Within walking distance of the necropolis is the tiny village of Padilla de Duero (population around 70), where the University of Valladolid’s Federico Wattenberg Center for Vaccean Studies is located. The Center, founded by Dr. Sanz, houses a small museum (which doubles as a living/dining area for students), a dormitory and kitchen, a laboratory, and a curation facility. Eva Laguna is in charge of putting together the publications for the Center, and she and Dr. Sanz cook all of the delicious Spanish meals for the students, as well. We were a small group–only five students–so we each got a lot of guidance during work hours from Dr. Sanz and Rita Pedro, the international coordinator, translator, and co-director of excavations.
On our days off, we went on excursions to see, for example, the castle at Piñafiel, the Vaccean exhibit in Palencia, and the University of Vallodalid’s rare and antique book library, as well as part of the university’s anatomical collections. We went canoeing one afternoon through a gorgeous canyon with cliffs full of birds’ nests. On our last full day, we visited an excavated Roman villa, as well as Altamira and Monte del Castillo, two caves containing 18,000-year-old paintings.
Work days were split in half: by 7:45 a.m. we were on site working, then headed back to the Center (or, more often, Angelina’s, the cafe down the street from the Center) around 1 pm. At 2:30, we had lunch, followed by siesta time (or free time, if you could stay awake), and at 5 we headed back to work. Dinner started around 9:30 p.m., but since we genuinely all liked each other, we usually stayed up late socializing, swapping music, and watching movies together instead of going to bed early.
Even with only three weeks of fieldwork, we put in 150 excavation hours, plus seminars on Vaccean culture, osteology, artifact processing and repair, archaeological drawing, and stratigraphy. While stratigraphy may not sound like the most exciting thing about fieldwork, it’s one of the most important things for an aspiring archaeologist to learn, and it’s not something I could have learned from a textbook or in a classroom. Even though I understood that stratigraphy provides the context for the materials and shows the layout of the site’s features (pits, structures, etc.), when I first started digging I had no idea what to look for in terms of changes in soil composition. After spending a few days in the field with instruction, I couldn’t believe I hadn’t been able to see feature outlines or composition changes from the start. It isn’t that stratigraphy is particularly difficult, but you do have to physically work on a site in order to get the hang of it.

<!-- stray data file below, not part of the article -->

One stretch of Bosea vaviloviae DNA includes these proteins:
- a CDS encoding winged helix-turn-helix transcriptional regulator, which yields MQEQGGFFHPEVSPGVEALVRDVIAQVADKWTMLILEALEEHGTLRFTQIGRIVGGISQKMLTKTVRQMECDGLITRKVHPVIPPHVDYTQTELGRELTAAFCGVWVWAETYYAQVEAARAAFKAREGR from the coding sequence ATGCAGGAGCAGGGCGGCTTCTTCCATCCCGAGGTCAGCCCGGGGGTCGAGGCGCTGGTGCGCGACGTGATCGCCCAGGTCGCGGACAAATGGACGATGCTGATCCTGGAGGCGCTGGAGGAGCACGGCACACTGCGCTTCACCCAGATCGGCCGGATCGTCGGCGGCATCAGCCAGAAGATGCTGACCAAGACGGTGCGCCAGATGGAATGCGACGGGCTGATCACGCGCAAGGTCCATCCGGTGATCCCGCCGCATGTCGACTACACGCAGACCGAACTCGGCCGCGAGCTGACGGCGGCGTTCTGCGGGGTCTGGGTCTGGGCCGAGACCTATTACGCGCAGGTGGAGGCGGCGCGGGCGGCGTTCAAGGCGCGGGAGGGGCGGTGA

We excavated two units, each of us spending some time digging and some time screening for artifacts. Most of what we found were pottery sherds and faunal remains (burial of portions of the funerary feast was common), but we also found small pieces of cremated human remains, metal objects (brooches, pieces of weapons or belts, etc.), and canicas (decorated ceramic marbles, also traditionally buried in Vaccean graves). Just when it looked like we might not uncover an actual tomb during our excavation, we came to a collection of intact vessels–including a funerary urn. After cleaning all around the area to make sure we didn’t miss any associated artifacts, we took elevation measurements and drew the tomb into the site map, photographed everything in context, and took the pottery back to the Center for processing. The interior of each vessel was scraped with a scalpel in order to take a small sample to be tested. These samples are analyzed to determine the contents of the vessels–whether they contained wine, olive oil, or ash from human remains, for example.
Our success with the tomb coincided with Padilla de Duero’s feast of San Antonio, and we were invited to join the festivities along with the whole town. With cause to celebrate over our fieldwork and only a few days before the end of the program, it was the perfect time for a big feast in great company, followed by late-night dancing and singing.
I couldn’t have asked for a better field school experience, and I’m grateful to all the people who shared that experience with me–my hard-working fellow students and the always-informative Pintia staff, the staff of ArchaeoSpain and the University of Valladolid, and the kind and hospitable people of Padilla de Duero–as well as the people who made it possible for me to go: the University of Louisville Department of Anthropology and the Etscorn International Summer Research Awards Committee.
Sara (top right) and crew excavating near Padilla de Duero.